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Reviewed by Emily-Jane Hills Orford for Readers' Favorite
Beatrice’s grandmother, her guardian, is gravely sick and might not recover. Haunted by her own dark shadow and scared to think where her life might go if her grandmother dies, Beatrice goes about her chores with a numbness that is so unlike her. She desperately wants to find Elijah and ask him to spare her grandmother’s life. But, when feeding the chickens, her dog Barley runs off into the woods, leading the ten-year-old girl into another world, Fenland, one in which the animals can speak and it is in dire need of Beatrice’s help to save it from extinction. It’s a quest full of unimaginable dangers, but Beatrice knows it’s one she must pursue in order to save her grandmother – if she can – as well as save Fenland.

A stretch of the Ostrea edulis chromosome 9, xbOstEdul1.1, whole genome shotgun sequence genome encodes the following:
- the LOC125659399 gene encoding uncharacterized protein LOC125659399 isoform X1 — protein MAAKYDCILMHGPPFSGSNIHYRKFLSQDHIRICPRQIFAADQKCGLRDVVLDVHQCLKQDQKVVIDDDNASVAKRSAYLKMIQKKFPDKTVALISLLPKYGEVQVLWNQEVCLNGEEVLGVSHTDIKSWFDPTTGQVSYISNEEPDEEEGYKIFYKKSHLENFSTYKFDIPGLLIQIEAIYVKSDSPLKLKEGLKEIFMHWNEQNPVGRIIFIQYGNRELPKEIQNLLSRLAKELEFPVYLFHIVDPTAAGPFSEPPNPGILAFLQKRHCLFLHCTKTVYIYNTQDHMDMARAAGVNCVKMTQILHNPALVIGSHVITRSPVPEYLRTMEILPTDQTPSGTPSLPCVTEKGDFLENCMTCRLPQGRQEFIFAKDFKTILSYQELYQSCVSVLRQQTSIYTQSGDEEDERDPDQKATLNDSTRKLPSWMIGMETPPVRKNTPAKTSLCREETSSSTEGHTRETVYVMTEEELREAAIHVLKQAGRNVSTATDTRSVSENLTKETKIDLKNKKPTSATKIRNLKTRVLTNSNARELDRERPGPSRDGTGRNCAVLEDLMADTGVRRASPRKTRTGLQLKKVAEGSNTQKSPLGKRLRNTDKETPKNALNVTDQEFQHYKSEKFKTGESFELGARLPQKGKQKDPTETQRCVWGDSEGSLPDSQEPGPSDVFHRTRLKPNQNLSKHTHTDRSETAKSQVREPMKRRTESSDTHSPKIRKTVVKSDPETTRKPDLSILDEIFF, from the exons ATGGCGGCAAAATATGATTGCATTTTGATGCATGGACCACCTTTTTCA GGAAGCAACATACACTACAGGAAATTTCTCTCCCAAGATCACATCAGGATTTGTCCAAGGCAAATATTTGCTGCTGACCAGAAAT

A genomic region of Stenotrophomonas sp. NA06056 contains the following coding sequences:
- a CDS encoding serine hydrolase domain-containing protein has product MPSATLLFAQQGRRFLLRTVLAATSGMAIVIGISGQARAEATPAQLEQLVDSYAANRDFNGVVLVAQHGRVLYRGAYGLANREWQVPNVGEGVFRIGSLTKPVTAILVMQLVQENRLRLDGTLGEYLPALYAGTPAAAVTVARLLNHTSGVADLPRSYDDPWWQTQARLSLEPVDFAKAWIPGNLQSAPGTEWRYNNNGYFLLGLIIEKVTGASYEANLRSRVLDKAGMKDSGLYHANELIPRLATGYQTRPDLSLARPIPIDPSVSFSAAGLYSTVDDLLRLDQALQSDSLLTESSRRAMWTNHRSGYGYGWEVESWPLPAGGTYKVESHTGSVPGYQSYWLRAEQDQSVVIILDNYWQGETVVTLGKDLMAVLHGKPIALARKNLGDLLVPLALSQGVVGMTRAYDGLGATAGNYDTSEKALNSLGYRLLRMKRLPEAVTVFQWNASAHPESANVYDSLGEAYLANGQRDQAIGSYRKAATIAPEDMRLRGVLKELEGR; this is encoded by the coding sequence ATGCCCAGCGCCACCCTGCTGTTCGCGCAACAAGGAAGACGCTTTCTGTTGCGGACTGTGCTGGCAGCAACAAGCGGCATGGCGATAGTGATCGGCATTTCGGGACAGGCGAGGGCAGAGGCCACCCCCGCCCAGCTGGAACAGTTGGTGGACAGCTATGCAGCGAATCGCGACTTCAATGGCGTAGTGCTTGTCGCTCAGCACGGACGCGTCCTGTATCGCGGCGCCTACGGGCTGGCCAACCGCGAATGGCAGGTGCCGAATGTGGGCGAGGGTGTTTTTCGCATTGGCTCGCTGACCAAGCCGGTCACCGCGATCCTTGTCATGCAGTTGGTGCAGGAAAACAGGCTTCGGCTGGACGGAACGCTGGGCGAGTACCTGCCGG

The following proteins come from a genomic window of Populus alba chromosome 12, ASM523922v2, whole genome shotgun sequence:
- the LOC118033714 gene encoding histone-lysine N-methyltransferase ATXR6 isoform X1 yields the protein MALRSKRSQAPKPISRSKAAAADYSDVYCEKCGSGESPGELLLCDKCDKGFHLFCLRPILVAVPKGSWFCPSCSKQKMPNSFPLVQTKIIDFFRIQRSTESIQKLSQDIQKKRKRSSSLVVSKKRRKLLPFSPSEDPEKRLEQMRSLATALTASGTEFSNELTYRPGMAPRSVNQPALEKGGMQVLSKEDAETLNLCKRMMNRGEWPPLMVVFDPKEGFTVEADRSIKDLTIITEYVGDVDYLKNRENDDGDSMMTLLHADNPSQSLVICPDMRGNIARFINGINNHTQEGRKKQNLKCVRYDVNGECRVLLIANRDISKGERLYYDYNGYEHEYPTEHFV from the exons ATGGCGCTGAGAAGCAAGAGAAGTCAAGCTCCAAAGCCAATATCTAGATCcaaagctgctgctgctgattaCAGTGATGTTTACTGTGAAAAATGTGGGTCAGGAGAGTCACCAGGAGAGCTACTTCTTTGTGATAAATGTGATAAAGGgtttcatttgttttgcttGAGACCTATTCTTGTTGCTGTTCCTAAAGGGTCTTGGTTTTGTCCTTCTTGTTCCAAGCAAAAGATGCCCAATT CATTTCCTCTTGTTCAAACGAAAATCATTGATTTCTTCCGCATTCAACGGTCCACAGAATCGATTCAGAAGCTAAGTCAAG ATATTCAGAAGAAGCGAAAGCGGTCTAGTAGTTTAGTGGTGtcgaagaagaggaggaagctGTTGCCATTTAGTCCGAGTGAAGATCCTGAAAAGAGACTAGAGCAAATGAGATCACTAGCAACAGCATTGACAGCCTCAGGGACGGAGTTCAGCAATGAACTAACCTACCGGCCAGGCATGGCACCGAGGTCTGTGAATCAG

M. Byron’s young people’s fantasy novel, The Struggle for Fenland: Quietly We Fall, is a haunting story full of tragedy, grief, sickness, and all the evil a dark shadow can project. The story is told in the third person narrative, beginning in a wooded area where George, a ground squirrel, analyses the dilemma presented with a glass shard protruding through the entrance to his home. George returns to the story later, but the story then changes its point of view to Beatrice and her concern over her grandmother and the chase that leads her to Fenland. There is a lot of action, excitement, and drama as the story progresses through Beatrice’s quest. Like C.S. Lewis’ Narnia books, Lewis Carroll’s Alice in Wonderland and Gene Stratton-Potter’s Girl of the Limberlost, this story has a lot of human-animal interaction, concern by young people for different creatures, a fantasy alternate dimension, and considerable passion for the world in which we live. The beauty of nature and the horrors of the evil that threaten it make this story a powerful testament to all that is good and bad, beautiful and ugly in the world. A heart-wrenching story.